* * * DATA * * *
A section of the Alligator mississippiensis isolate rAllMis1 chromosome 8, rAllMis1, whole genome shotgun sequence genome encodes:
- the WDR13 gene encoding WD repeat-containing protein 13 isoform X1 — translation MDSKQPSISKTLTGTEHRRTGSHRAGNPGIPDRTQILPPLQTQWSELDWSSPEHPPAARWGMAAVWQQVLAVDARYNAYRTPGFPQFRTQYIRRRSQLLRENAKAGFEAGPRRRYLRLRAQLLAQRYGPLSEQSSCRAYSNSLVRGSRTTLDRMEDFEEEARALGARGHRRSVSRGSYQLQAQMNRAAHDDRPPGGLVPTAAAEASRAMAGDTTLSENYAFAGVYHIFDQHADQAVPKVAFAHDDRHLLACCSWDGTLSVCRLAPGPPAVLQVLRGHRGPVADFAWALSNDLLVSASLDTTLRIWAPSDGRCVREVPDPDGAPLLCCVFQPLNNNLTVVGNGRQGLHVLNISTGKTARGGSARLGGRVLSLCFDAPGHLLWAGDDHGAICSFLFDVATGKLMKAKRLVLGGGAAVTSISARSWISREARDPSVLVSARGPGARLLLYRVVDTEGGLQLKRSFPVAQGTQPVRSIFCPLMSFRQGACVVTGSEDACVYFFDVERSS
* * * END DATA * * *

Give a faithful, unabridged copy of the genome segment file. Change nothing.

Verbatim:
A section of the Alligator mississippiensis isolate rAllMis1 chromosome 8, rAllMis1, whole genome shotgun sequence genome encodes:
- the WDR13 gene encoding WD repeat-containing protein 13 isoform X1 — translation MDSKQPSISKTLTGTEHRRTGSHRAGNPGIPDRTQILPPLQTQWSELDWSSPEHPPAARWGMAAVWQQVLAVDARYNAYRTPGFPQFRTQYIRRRSQLLRENAKAGFEAGPRRRYLRLRAQLLAQRYGPLSEQSSCRAYSNSLVRGSRTTLDRMEDFEEEARALGARGHRRSVSRGSYQLQAQMNRAAHDDRPPGGLVPTAAAEASRAMAGDTTLSENYAFAGVYHIFDQHADQAVPKVAFAHDDRHLLACCSWDGTLSVCRLAPGPPAVLQVLRGHRGPVADFAWALSNDLLVSASLDTTLRIWAPSDGRCVREVPDPDGAPLLCCVFQPLNNNLTVVGNGRQGLHVLNISTGKTARGGSARLGGRVLSLCFDAPGHLLWAGDDHGAICSFLFDVATGKLMKAKRLVLGGGAAVTSISARSWISREARDPSVLVSARGPGARLLLYRVVDTEGGLQLKRSFPVAQGTQPVRSIFCPLMSFRQGACVVTGSEDACVYFFDVERSS